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Case Study: Coumadin Dosage

I monitor the ASCLS Consumer Forum regularly for hemostasis-related questions from patients and health care providers. The forum receives an average of 50 questions a day, typically five that have to do with coagulation. I’m amazed at how active the forum is, and at the energy and expertise of the ASCLS volunteers who answer questions. One thing that may not get factored into the statistics is the number of follow-up e-mails generated by the initial answer, and the positive relationships that arise between questioners and ASCLS experts.

Nearly all the hemostasis questions have to do with Coumadin dosage and the INR. It comes as no shock that there is so little information provided, and so much misinformation. Here is a case that came my way yesterday via Dr. Louanne Lawrence at the Louisiana State University Medical Center. I’ve fictionalized (obfuscated) the question to protect the questioner’s identity…

I recently had a DVT and was released from the hospital when my Coumadin dosage was 2 mg/day and my INR was 2.5. After a week on the same dosage, my INR was 1.3 so my doctor raised the dosage to 5 mg/day. The new INR was 1.7, so we again raised the dosage to 7.5 and my INR remains at 1.8. Is it possible to develop “Coumadin tolerance?” Do I risk another DVT?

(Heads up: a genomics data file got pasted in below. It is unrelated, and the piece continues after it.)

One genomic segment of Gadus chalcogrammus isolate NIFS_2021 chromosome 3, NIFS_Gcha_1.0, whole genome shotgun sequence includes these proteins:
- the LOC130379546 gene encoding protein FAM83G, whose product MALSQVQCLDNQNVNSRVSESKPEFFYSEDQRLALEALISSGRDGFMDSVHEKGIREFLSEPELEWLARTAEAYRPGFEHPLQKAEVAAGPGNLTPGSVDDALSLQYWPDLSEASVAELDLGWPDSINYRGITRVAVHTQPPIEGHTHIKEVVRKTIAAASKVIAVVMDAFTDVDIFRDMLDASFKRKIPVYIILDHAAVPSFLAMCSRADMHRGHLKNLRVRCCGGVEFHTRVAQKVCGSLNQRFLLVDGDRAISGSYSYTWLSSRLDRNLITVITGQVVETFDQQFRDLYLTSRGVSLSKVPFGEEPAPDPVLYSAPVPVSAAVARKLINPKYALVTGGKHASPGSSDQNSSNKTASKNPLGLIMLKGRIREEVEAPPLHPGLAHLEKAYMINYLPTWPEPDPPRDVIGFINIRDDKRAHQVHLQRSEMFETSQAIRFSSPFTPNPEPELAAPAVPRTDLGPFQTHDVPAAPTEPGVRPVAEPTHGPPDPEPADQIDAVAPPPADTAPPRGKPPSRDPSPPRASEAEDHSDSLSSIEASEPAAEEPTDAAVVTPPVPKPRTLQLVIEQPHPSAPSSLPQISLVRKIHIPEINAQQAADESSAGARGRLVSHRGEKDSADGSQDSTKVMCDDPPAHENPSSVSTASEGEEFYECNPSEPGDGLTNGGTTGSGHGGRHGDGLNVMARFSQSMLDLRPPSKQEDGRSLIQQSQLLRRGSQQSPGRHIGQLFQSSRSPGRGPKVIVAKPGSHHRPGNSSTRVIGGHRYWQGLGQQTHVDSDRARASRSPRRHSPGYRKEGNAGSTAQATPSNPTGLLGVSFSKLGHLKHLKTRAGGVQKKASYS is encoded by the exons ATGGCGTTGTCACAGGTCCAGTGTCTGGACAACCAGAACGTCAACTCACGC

In answer, I know of no reports referencing “acquired Coumadin tolerance,” but my experience in talking to patients during initial Coumadin therapy is that it takes weeks or months to achieve stable dosing and INRs, though I don’t know why this should take so long. Of course, diet and drugs have a profound effect, and your physician or anticoagulation clinic professionals will need to review these issues with you.

Coumadin resistance is an additional issue. There are a few patients who require doses exceeding 25 mg/day to achieve a therapeutic INR. This appears to be an inherited trait, and at least one resistance polymorphism has been identified, though no reference labs are offering the test just now. In some patients it seems nearly impossible to hit the target INR.

The low INR does indeed mean the patient risks a secondary event, and if Coumadin does not hit the target, it is necessary to switch to, and endure the discomfort of daily fondaparinux or enoxaparin injections. Fortunately, we can anticipate some new oral antithrombotics in the next few months.

I invite our participants to add a comment from experience here. Geo.

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